Yesterday was World Laughter Day.  People gathered in celebration. Yesterday Osama bin Laden was killed. People gathered in celebration.

In the first case, people gathered in a spirit of joy and friendship to promote “world peace through laughter.” It may seem an unusual slogan at first, but as Alan Alda said, “when people are laughing, they’re generally not killing each other” and he suggested that we keep laughing and get other people to join us in laugher. There is a purity of heart and deep connection that arises in shared laughter. When I’m with groups of people laughing together, I feel a sense of deep happiness and contentment.

As I watched the crowds gathered in front of the White House last night, I saw a sense of elation, yet I was ambivalent at best. I totally understand the sense of vindication and retributive justice in seeing one who has caused death and suffering taken out. I also sense that the celebration does not come from the best part of us. I wonder what counter-retribution may be sought.

How do we make sense of the contrasting thoughts, feelings, and sensations?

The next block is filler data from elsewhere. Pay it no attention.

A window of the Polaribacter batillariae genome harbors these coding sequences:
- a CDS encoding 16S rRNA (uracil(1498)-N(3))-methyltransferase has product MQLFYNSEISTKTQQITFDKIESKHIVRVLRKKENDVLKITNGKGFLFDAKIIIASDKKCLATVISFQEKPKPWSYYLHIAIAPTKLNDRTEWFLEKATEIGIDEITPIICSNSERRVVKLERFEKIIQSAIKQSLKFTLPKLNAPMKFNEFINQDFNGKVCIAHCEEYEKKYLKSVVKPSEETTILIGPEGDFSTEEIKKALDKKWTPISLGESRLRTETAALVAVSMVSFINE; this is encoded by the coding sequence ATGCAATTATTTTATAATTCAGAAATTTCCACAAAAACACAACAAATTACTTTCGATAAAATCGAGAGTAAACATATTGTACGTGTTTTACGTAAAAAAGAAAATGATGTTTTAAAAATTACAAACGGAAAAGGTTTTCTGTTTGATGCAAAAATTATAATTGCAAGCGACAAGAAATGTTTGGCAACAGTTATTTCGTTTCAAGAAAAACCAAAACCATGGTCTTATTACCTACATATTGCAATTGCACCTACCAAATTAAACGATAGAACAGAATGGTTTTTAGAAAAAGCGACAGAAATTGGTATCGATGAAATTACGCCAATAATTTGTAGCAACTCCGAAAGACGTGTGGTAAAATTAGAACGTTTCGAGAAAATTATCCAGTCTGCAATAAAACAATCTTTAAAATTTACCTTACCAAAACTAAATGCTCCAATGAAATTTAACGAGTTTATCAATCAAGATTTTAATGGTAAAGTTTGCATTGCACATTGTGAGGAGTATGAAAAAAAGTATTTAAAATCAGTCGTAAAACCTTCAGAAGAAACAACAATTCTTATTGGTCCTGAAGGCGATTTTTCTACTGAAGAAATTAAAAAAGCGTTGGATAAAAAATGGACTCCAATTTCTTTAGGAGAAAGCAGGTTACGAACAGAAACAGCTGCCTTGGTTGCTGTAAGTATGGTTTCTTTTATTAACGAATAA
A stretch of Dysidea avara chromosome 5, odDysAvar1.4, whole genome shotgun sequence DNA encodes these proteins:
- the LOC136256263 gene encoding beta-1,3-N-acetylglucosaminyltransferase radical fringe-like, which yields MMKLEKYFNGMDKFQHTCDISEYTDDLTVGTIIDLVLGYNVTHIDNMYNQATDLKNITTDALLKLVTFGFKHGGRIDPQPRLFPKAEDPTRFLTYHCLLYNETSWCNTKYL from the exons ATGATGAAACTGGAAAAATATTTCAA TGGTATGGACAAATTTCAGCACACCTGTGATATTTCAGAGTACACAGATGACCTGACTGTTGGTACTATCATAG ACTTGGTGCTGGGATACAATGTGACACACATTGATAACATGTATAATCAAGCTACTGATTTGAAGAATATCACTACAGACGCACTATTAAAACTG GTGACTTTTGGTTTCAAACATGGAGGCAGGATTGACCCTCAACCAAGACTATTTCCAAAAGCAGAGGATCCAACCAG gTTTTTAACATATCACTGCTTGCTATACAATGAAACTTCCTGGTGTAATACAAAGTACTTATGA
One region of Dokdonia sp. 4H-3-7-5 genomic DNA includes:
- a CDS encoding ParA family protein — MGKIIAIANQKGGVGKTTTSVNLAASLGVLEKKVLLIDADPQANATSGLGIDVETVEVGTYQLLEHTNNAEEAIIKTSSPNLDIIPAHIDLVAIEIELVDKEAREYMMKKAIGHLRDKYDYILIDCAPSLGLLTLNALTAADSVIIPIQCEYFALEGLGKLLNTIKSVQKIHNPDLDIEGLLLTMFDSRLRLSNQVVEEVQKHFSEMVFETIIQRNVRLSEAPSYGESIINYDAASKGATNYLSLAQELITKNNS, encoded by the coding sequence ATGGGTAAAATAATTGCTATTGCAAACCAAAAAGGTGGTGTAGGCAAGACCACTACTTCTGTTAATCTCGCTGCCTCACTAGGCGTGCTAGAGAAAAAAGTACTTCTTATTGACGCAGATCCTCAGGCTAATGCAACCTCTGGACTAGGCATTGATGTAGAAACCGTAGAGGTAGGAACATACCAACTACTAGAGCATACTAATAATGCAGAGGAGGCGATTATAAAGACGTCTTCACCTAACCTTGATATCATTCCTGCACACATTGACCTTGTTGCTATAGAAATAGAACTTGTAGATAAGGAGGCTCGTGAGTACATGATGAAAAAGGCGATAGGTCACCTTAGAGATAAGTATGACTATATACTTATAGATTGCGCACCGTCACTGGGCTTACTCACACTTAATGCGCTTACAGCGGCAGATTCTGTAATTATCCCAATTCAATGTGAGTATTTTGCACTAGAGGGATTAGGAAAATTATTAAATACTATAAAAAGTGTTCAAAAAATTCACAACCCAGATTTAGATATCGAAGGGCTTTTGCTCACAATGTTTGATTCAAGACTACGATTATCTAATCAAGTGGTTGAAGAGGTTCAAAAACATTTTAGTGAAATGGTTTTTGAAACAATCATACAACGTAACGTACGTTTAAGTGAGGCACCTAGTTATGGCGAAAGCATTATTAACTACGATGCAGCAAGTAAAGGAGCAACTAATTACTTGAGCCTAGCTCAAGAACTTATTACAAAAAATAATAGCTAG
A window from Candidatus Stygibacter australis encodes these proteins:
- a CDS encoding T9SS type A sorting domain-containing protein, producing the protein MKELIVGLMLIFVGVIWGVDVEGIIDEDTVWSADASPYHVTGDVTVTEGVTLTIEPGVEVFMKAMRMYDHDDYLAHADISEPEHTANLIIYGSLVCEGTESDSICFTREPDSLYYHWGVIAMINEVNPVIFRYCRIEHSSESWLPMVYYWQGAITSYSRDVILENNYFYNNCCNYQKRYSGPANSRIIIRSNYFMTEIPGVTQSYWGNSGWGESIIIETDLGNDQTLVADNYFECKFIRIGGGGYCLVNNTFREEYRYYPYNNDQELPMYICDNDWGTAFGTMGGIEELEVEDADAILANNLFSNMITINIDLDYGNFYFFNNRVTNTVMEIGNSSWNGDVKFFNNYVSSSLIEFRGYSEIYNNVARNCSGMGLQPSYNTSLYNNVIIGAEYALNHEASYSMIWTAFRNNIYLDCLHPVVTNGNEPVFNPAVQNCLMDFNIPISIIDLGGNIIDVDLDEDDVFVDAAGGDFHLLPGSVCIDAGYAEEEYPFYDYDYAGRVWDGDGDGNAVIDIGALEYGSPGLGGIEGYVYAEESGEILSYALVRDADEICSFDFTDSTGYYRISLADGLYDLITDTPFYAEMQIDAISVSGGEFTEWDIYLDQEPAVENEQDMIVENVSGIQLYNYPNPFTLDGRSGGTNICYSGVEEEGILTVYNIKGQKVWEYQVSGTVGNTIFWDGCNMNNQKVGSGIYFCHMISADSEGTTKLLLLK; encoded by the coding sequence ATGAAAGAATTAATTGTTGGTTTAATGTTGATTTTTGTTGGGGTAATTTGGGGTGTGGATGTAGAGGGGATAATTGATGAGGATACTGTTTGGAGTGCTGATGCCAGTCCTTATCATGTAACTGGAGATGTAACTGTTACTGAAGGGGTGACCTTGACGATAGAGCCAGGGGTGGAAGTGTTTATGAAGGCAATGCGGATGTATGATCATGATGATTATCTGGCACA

This past week, my colleague, Michel Neray, said to me, “The world is so [expletive deleted] contradictory and we have to juggle polar opposites in our head all the time.”

How do we do that juggling and maintain a primary state of exhilaration, of cheerful aliveness?

If we go back to the last line of the poem below (April 18), we see that we all have both shadow and radiance and we travel  “the way of all beings; towards darkness, towards light.” I notice my disposition to embrace the light and to push away or to avoid the dark. It’s another lesson that resistance causes persistence and that lack of acceptance is at the root of all suffering.

As I am finding my way to be Psyched for Monday, I am juggling a deep desire for peace with my not knowing how to embrace or accept intolerance and vengeance. In the moments where I have enough awareness to take a step back, get out of my head, and into the world of sensation and feeling, I know to go back to my practices – to take good breaths and center myself.

I move from the global contradictions to my own fortunate life and I step into gratitude and appreciation for my life, my gifts, my family, and my community. In that place I find my abiding peace and I feel a smile burgeoning on my face and I think about how privileged I am to serve and to pursue my passions.

I won the family bet that the snow would not be entirely gone from the lawn by the start of May, but the sun is shining and it is going to be a great day. I’m Psyched for Monday and I hope you are, too.

I’d love to hear your comments. Be exhilarated!

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